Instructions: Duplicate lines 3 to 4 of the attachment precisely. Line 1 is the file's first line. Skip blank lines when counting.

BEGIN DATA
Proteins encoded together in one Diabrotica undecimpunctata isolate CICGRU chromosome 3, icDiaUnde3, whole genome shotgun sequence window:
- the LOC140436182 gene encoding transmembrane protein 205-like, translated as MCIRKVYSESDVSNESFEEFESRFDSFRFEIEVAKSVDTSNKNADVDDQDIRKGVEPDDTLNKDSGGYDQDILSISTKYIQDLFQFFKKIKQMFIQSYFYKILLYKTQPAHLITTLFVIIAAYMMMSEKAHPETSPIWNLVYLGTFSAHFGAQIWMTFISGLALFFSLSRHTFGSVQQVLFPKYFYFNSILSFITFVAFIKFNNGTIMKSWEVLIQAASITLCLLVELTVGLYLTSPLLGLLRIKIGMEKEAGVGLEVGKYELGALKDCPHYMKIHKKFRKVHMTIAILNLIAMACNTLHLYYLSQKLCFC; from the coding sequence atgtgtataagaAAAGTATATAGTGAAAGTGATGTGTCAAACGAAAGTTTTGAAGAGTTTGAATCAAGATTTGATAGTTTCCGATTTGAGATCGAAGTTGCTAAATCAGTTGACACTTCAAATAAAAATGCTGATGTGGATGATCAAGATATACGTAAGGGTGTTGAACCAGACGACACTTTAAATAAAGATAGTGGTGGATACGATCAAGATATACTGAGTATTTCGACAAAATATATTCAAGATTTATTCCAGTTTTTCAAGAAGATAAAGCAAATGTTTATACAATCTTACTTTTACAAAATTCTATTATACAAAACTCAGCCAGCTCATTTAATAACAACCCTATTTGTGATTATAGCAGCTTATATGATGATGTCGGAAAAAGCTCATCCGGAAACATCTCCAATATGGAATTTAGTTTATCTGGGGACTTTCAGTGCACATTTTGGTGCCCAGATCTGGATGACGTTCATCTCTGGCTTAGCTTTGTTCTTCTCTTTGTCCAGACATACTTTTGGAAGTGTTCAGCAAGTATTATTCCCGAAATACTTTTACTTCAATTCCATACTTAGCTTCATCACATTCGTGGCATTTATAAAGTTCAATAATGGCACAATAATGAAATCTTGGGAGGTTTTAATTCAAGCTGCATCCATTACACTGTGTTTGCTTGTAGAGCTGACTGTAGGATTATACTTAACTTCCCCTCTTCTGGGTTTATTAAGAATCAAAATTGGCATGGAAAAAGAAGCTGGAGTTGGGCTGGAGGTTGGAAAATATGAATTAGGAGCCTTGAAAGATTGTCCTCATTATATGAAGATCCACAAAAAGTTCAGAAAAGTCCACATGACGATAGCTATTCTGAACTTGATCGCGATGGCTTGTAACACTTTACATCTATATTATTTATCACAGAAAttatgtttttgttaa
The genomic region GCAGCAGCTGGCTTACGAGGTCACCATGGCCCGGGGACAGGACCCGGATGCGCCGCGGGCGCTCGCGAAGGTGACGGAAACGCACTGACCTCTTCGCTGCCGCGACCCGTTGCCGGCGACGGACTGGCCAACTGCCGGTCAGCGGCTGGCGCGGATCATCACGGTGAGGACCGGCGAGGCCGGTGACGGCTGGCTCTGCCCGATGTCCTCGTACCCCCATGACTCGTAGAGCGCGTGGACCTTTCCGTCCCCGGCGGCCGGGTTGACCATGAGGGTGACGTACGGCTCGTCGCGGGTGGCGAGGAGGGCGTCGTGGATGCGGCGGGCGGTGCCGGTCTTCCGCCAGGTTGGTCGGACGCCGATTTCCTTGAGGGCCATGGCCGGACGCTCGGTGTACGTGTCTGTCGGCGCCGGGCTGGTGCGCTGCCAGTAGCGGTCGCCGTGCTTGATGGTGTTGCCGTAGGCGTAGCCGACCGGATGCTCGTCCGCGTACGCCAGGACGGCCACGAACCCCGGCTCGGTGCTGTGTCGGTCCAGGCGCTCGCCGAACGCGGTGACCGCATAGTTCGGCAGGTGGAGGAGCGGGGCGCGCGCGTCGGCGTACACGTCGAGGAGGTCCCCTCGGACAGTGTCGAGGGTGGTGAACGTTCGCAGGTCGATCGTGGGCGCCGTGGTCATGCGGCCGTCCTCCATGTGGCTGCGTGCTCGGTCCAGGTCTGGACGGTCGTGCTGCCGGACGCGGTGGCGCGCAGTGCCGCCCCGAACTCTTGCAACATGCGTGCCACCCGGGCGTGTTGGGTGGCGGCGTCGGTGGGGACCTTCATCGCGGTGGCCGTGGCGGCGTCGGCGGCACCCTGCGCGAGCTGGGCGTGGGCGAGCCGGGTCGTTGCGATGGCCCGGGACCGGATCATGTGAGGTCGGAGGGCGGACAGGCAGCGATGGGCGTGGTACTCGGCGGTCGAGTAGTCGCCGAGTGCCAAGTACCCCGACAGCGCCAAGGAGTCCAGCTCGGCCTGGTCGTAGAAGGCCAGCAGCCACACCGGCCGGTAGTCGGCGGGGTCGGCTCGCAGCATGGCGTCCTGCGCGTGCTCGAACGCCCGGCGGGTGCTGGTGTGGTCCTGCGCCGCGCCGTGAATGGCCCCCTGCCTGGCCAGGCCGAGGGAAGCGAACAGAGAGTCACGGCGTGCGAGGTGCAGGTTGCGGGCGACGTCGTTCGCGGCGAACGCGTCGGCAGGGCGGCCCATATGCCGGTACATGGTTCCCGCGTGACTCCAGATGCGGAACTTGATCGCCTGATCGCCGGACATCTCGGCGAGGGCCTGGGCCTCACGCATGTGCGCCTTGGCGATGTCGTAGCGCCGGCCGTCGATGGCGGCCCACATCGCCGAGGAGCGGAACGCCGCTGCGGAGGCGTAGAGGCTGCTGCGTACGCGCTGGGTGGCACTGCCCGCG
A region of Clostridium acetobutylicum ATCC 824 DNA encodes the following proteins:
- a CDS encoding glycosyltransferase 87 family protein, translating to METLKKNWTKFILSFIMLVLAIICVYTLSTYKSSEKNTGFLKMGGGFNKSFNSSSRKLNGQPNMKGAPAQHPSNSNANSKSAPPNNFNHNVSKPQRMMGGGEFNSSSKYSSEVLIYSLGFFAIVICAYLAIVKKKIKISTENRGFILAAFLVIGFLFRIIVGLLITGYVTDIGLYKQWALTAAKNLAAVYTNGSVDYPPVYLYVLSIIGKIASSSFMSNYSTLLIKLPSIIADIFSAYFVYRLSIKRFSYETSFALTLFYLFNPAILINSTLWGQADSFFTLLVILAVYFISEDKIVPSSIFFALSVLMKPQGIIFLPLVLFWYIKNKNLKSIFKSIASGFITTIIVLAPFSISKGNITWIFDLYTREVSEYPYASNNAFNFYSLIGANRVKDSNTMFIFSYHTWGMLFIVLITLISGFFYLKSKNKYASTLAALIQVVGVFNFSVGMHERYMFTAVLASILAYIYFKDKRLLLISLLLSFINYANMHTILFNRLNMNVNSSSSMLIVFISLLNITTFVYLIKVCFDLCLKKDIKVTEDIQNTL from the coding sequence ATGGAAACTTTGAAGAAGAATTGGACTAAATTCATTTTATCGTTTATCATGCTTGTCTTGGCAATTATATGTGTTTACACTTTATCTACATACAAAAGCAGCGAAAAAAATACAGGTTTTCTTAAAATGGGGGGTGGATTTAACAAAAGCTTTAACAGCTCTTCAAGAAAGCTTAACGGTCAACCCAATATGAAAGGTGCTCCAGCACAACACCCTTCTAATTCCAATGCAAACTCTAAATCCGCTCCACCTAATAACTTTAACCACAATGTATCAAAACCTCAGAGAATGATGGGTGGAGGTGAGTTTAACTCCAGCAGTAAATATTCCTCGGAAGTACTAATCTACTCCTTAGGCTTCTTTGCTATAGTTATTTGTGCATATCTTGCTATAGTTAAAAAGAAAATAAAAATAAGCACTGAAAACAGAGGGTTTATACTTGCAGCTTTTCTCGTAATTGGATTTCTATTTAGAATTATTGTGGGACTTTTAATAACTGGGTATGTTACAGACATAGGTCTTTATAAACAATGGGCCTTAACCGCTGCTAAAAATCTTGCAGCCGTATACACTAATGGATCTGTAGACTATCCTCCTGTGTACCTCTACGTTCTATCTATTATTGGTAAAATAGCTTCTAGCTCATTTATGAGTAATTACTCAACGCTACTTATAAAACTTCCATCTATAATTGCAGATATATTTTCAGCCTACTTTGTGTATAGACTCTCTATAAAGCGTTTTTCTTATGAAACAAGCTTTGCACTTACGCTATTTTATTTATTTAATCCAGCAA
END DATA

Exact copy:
The genomic region GCAGCAGCTGGCTTACGAGGTCACCATGGCCCGGGGACAGGACCCGGATGCGCCGCGGGCGCTCGCGAAGGTGACGGAAACGCACTGACCTCTTCGCTGCCGCGACCCGTTGCCGGCGACGGACTGGCCAACTGCCGGTCAGCGGCTGGCGCGGATCATCACGGTGAGGACCGGCGAGGCCGGTGACGGCTGGCTCTGCCCGATGTCCTCGTACCCCCATGACTCGTAGAGCGCGTGGACCTTTCCGTCCCCGGCGGCCGGGTTGACCATGAGGGTGACGTACGGCTCGTCGCGGGTGGCGAGGAGGGCGTCGTGGATGCGGCGGGCGGTGCCGGTCTTCCGCCAGGTTGGTCGGACGCCGATTTCCTTGAGGGCCATGGCCGGACGCTCGGTGTACGTGTCTGTCGGCGCCGGGCTGGTGCGCTGCCAGTAGCGGTCGCCGTGCTTGATGGTGTTGCCGTAGGCGTAGCCGACCGGATGCTCGTCCGCGTACGCCAGGACGGCCACGAACCCCGGCTCGGTGCTGTGTCGGTCCAGGCGCTCGCCGAACGCGGTGACCGCATAGTTCGGCAGGTGGAGGAGCGGGGCGCGCGCGTCGGCGTACACGTCGAGGAGGTCCCCTCGGACAGTGTCGAGGGTGGTGAACGTTCGCAGGTCGATCGTGGGCGCCGTGGTCATGCGGCCGTCCTCCATGTGGCTGCGTGCTCGGTCCAGGTCTGGACGGTCGTGCTGCCGGACGCGGTGGCGCGCAGTGCCGCCCCGAACTCTTGCAACATGCGTGCCACCCGGGCGTGTTGGGTGGCGGCGTCGGTGGGGACCTTCATCGCGGTGGCCGTGGCGGCGTCGGCGGCACCCTGCGCGAGCTGGGCGTGGGCGAGCCGGGTCGTTGCGATGGCCCGGGACCGGATCATGTGAGGTCGGAGGGCGGACAGGCAGCGATGGGCGTGGTACTCGGCGGTCGAGTAGTCGCCGAGTGCCAAGTACCCCGACAGCGCCAAGGAGTCCAGCTCGGCCTGGTCGTAGAAGGCCAGCAGCCACACCGGCCGGTAGTCGGCGGGGTCGGCTCGCAGCATGGCGTCCTGCGCGTGCTCGAACGCCCGGCGGGTGCTGGTGTGGTCCTGCGCCGCGCCGTGAATGGCCCCCTGCCTGGCCAGGCCGAGGGAAGCGAACAGAGAGTCACGGCGTGCGAGGTGCAGGTTGCGGGCGACGTCGTTCGCGGCGAACGCGTCGGCAGGGCGGCCCATATGCCGGTACATGGTTCCCGCGTGACTCCAGATGCGGAACTTGATCGCCTGATCGCCGGACATCTCGGCGAGGGCCTGGGCCTCACGCATGTGCGCCTTGGCGATGTCGTAGCGCCGGCCGTCGATGGCGGCCCACATCGCCGAGGAGCGGAACGCCGCTGCGGAGGCGTAGAGGCTGCTGCGTACGCGCTGGGTGGCACTGCCCGCG
A region of Clostridium acetobutylicum ATCC 824 DNA encodes the following proteins: